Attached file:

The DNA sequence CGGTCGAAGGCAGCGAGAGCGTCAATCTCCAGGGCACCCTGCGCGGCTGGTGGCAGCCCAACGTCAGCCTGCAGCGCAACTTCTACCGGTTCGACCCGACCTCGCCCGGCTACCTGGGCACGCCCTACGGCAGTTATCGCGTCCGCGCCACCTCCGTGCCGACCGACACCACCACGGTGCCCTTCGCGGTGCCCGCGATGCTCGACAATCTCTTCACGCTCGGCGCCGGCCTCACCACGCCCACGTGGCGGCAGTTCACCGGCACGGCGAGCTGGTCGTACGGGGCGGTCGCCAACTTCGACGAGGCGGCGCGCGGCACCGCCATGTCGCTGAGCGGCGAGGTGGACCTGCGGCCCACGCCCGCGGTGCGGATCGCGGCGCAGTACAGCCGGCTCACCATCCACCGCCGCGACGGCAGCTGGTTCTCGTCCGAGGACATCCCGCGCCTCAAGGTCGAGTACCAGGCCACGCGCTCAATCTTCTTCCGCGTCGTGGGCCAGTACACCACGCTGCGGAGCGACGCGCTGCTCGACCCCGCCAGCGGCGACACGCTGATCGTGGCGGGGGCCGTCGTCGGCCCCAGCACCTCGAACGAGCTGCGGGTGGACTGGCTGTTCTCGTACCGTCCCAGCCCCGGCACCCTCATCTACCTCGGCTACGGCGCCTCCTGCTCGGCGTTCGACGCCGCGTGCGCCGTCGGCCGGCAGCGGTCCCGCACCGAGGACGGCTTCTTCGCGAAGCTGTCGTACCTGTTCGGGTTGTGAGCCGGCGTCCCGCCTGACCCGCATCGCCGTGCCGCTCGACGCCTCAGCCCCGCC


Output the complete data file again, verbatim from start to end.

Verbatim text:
The DNA sequence CGGTCGAAGGCAGCGAGAGCGTCAATCTCCAGGGCACCCTGCGCGGCTGGTGGCAGCCCAACGTCAGCCTGCAGCGCAACTTCTACCGGTTCGACCCGACCTCGCCCGGCTACCTGGGCACGCCCTACGGCAGTTATCGCGTCCGCGCCACCTCCGTGCCGACCGACACCACCACGGTGCCCTTCGCGGTGCCCGCGATGCTCGACAATCTCTTCACGCTCGGCGCCGGCCTCACCACGCCCACGTGGCGGCAGTTCACCGGCACGGCGAGCTGGTCGTACGGGGCGGTCGCCAACTTCGACGAGGCGGCGCGCGGCACCGCCATGTCGCTGAGCGGCGAGGTGGACCTGCGGCCCACGCCCGCGGTGCGGATCGCGGCGCAGTACAGCCGGCTCACCATCCACCGCCGCGACGGCAGCTGGTTCTCGTCCGAGGACATCCCGCGCCTCAAGGTCGAGTACCAGGCCACGCGCTCAATCTTCTTCCGCGTCGTGGGCCAGTACACCACGCTGCGGAGCGACGCGCTGCTCGACCCCGCCAGCGGCGACACGCTGATCGTGGCGGGGGCCGTCGTCGGCCCCAGCACCTCGAACGAGCTGCGGGTGGACTGGCTGTTCTCGTACCGTCCCAGCCCCGGCACCCTCATCTACCTCGGCTACGGCGCCTCCTGCTCGGCGTTCGACGCCGCGTGCGCCGTCGGCCGGCAGCGGTCCCGCACCGAGGACGGCTTCTTCGCGAAGCTGTCGTACCTGTTCGGGTTGTGAGCCGGCGTCCCGCCTGACCCGCATCGCCGTGCCGCTCGACGCCTCAGCCCCGCC